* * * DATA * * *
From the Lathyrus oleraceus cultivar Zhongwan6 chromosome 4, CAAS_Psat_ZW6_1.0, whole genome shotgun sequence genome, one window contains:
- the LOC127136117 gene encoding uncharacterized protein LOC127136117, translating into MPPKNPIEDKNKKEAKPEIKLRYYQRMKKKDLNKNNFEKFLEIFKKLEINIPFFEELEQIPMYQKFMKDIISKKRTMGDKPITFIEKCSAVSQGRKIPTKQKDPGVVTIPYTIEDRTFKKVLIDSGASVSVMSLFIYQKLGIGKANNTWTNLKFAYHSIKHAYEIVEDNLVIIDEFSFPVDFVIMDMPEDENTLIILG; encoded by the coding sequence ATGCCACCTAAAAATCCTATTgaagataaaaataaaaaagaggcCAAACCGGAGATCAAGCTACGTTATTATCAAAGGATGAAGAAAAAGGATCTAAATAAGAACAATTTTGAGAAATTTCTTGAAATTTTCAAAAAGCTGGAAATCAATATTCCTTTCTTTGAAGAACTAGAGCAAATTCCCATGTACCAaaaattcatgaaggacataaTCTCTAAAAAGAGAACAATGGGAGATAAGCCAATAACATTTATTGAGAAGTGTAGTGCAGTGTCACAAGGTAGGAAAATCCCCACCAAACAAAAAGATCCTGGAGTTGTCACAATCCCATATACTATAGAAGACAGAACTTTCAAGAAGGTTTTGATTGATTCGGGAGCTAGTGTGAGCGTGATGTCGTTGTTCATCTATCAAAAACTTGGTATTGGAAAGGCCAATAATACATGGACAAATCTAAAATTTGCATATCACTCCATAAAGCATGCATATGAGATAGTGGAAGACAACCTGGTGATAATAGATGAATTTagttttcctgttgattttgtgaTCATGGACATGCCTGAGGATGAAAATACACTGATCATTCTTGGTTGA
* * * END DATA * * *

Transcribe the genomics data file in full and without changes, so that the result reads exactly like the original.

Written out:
From the Lathyrus oleraceus cultivar Zhongwan6 chromosome 4, CAAS_Psat_ZW6_1.0, whole genome shotgun sequence genome, one window contains:
- the LOC127136117 gene encoding uncharacterized protein LOC127136117, translating into MPPKNPIEDKNKKEAKPEIKLRYYQRMKKKDLNKNNFEKFLEIFKKLEINIPFFEELEQIPMYQKFMKDIISKKRTMGDKPITFIEKCSAVSQGRKIPTKQKDPGVVTIPYTIEDRTFKKVLIDSGASVSVMSLFIYQKLGIGKANNTWTNLKFAYHSIKHAYEIVEDNLVIIDEFSFPVDFVIMDMPEDENTLIILG; encoded by the coding sequence ATGCCACCTAAAAATCCTATTgaagataaaaataaaaaagaggcCAAACCGGAGATCAAGCTACGTTATTATCAAAGGATGAAGAAAAAGGATCTAAATAAGAACAATTTTGAGAAATTTCTTGAAATTTTCAAAAAGCTGGAAATCAATATTCCTTTCTTTGAAGAACTAGAGCAAATTCCCATGTACCAaaaattcatgaaggacataaTCTCTAAAAAGAGAACAATGGGAGATAAGCCAATAACATTTATTGAGAAGTGTAGTGCAGTGTCACAAGGTAGGAAAATCCCCACCAAACAAAAAGATCCTGGAGTTGTCACAATCCCATATACTATAGAAGACAGAACTTTCAAGAAGGTTTTGATTGATTCGGGAGCTAGTGTGAGCGTGATGTCGTTGTTCATCTATCAAAAACTTGGTATTGGAAAGGCCAATAATACATGGACAAATCTAAAATTTGCATATCACTCCATAAAGCATGCATATGAGATAGTGGAAGACAACCTGGTGATAATAGATGAATTTagttttcctgttgattttgtgaTCATGGACATGCCTGAGGATGAAAATACACTGATCATTCTTGGTTGA